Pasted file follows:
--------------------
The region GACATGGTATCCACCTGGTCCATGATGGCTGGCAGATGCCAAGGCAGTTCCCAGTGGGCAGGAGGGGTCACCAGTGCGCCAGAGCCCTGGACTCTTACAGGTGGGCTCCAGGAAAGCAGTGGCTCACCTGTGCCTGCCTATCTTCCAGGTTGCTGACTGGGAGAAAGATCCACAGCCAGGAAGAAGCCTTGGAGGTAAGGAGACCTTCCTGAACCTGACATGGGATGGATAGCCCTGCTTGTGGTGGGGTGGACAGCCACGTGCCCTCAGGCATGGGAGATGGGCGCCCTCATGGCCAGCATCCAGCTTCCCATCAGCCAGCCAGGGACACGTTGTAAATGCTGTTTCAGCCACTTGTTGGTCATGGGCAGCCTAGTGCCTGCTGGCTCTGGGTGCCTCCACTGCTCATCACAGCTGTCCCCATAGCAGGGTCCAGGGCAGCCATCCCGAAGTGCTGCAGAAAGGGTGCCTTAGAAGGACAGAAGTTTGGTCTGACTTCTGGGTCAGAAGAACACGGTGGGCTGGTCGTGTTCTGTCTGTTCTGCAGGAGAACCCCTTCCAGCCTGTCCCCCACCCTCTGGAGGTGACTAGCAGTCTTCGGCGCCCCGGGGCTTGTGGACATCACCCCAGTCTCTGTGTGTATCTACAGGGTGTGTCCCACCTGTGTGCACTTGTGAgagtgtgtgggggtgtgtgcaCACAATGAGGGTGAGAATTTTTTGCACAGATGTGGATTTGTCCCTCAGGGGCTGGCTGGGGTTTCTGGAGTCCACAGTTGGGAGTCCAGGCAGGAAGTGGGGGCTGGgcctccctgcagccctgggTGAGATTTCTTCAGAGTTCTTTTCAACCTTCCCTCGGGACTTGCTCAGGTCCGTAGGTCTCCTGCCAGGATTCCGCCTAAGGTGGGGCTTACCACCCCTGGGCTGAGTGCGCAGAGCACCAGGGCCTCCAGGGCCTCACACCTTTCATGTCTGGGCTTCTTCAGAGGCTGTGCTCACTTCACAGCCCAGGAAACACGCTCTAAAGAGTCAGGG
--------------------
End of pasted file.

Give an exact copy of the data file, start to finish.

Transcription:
The region GACATGGTATCCACCTGGTCCATGATGGCTGGCAGATGCCAAGGCAGTTCCCAGTGGGCAGGAGGGGTCACCAGTGCGCCAGAGCCCTGGACTCTTACAGGTGGGCTCCAGGAAAGCAGTGGCTCACCTGTGCCTGCCTATCTTCCAGGTTGCTGACTGGGAGAAAGATCCACAGCCAGGAAGAAGCCTTGGAGGTAAGGAGACCTTCCTGAACCTGACATGGGATGGATAGCCCTGCTTGTGGTGGGGTGGACAGCCACGTGCCCTCAGGCATGGGAGATGGGCGCCCTCATGGCCAGCATCCAGCTTCCCATCAGCCAGCCAGGGACACGTTGTAAATGCTGTTTCAGCCACTTGTTGGTCATGGGCAGCCTAGTGCCTGCTGGCTCTGGGTGCCTCCACTGCTCATCACAGCTGTCCCCATAGCAGGGTCCAGGGCAGCCATCCCGAAGTGCTGCAGAAAGGGTGCCTTAGAAGGACAGAAGTTTGGTCTGACTTCTGGGTCAGAAGAACACGGTGGGCTGGTCGTGTTCTGTCTGTTCTGCAGGAGAACCCCTTCCAGCCTGTCCCCCACCCTCTGGAGGTGACTAGCAGTCTTCGGCGCCCCGGGGCTTGTGGACATCACCCCAGTCTCTGTGTGTATCTACAGGGTGTGTCCCACCTGTGTGCACTTGTGAgagtgtgtgggggtgtgtgcaCACAATGAGGGTGAGAATTTTTTGCACAGATGTGGATTTGTCCCTCAGGGGCTGGCTGGGGTTTCTGGAGTCCACAGTTGGGAGTCCAGGCAGGAAGTGGGGGCTGGgcctccctgcagccctgggTGAGATTTCTTCAGAGTTCTTTTCAACCTTCCCTCGGGACTTGCTCAGGTCCGTAGGTCTCCTGCCAGGATTCCGCCTAAGGTGGGGCTTACCACCCCTGGGCTGAGTGCGCAGAGCACCAGGGCCTCCAGGGCCTCACACCTTTCATGTCTGGGCTTCTTCAGAGGCTGTGCTCACTTCACAGCCCAGGAAACACGCTCTAAAGAGTCAGGG